It goes without saying that 2019 has been a disappointing and trying year for Ryan Tepera. A late inning stalwart at the back of the bullpen for most of the last two years, he didn’t look right in Spring Training before starting the season on the injured list with elbow issues that required consultation with the surgeons no pitcher wants to see. Activated in mid-April, he struggled for a month before going back on the IL and then the 60-day, making a return before August very unlikely.
Tepera was drafted in 2009 out Sam Houston State, the last remaining player from not only that draft class, but from the J.P. Riccardi era entirely (ever since Carlos Ramirez was claimed off waivers last May). He debuted with the Gulf Coast League Jays on July 6th, picking up the win with 1.2 scoreless innings. But before that, he officially signed on Canada Day: July 1st, 2009 — at least per multiple sources (Baseball-Reference, Baseball America); the Blue Jays Draft Results page lists July 5th but is replete with errors and generally unreliable, so I default to the other sources.
That means today, Canada Day 2019, marks 10 years for Tepera officially as a member of the Blue Jays organization. At some level, this is an arbitrary threshold, but it nonetheless represents a pretty significant milestone. By my count, he’s just the 35th in franchise history to reach a 10th anniversary, a list filled with franchise icons:
It’s also significant in that he’s the first to reach 10 years since Casey Janssen and Adam Lind did so within a couple weeks of each other in June 2014. That five year gap is the longest ever, eclipsing almost four years between Mark Eichhorn in late-1992 and Pat Hentgen in mid-1996. From the first expansion Blue Jays to hit the level through 2014, the average was a little over one player per year reaching a 10th anniversary, so five years without a notable gap.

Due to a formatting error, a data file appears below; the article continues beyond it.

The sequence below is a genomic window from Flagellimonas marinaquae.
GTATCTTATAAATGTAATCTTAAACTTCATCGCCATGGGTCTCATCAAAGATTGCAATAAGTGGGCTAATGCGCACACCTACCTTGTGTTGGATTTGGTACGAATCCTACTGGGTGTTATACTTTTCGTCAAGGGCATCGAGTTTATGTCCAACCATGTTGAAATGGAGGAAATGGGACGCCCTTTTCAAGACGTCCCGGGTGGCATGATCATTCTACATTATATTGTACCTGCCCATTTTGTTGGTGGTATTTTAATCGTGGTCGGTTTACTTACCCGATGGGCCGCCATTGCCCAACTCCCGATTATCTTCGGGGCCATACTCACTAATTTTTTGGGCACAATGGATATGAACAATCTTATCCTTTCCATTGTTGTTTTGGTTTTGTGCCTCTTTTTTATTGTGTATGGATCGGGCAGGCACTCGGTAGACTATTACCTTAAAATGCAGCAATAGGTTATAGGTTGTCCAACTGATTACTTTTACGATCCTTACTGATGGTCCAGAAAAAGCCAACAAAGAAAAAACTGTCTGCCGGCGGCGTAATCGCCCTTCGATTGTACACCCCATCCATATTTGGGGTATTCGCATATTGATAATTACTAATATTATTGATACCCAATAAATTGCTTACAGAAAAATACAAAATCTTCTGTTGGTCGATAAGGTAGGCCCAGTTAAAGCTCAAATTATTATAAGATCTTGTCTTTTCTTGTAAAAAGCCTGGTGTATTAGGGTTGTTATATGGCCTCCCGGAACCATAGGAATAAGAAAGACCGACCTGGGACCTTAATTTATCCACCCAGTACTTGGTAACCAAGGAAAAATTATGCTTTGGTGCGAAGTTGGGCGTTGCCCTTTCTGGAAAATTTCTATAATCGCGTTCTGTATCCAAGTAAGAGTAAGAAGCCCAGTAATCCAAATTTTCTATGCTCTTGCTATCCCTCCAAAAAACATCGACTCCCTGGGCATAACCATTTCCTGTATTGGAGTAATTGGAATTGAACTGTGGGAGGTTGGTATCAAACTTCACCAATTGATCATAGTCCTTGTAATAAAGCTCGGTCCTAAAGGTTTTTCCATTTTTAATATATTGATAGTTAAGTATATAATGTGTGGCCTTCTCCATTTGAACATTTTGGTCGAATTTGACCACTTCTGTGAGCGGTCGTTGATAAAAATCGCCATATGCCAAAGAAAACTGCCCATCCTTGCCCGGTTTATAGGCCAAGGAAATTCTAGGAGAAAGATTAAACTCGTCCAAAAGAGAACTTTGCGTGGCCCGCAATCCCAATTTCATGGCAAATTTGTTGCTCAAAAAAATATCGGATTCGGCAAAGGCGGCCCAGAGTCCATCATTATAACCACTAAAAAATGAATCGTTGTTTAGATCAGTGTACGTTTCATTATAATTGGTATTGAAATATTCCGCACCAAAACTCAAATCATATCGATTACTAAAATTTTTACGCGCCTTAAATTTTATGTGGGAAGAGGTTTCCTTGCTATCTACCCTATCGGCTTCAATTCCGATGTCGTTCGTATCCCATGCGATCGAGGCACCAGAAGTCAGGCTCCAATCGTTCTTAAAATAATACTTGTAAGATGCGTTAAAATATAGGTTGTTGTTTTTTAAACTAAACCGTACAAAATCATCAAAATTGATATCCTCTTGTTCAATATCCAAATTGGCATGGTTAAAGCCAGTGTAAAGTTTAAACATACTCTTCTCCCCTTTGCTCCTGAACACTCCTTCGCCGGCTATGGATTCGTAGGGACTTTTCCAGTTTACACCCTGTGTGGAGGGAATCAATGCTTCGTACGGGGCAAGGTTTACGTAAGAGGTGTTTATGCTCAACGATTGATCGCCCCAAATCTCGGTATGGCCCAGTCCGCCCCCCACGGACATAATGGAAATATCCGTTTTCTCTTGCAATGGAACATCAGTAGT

The outlook for the next 10 year anniversary is clouded at best. Aaron Sanchez, Dalton Pompey and Danny Barnes were all drafted in 2010, but none are locks (or perhaps even likely) to be with the Blue Jays one year hence. Kevin Pillar was the last 2011 player remaining. 2012/2022 is probably the best bet to produce a few: if not Marcus Stroman, then Anthony Alford, Ryan Borucki, and/or Richard Urena.
A final point of interest with Tepera is that at the end of this year he’ll have 4 years, 8 days of service time, meaning despite exceeding the 10 year mark, the Jays retain significant control and it’s conceivable he could be around for several years. Another anniversary would vault him to 18th, and two more would leave him just outside the top-10 in all-time franchise history.
In any event, congratulations to Ryan Tepera on reaching 10 years with the Blue Jays. It’s no small feat to last that long in professional baseball, and here’s to many more.
When all is said and done, Ryan Tepera’s total Blue Jays tenure will be:
This poll is closed
Less than 11 years (moved before Opening Day 2020)
11-12 years (gone before 2021)
12-13 years (through his last year of team control)
13+ (extension etc)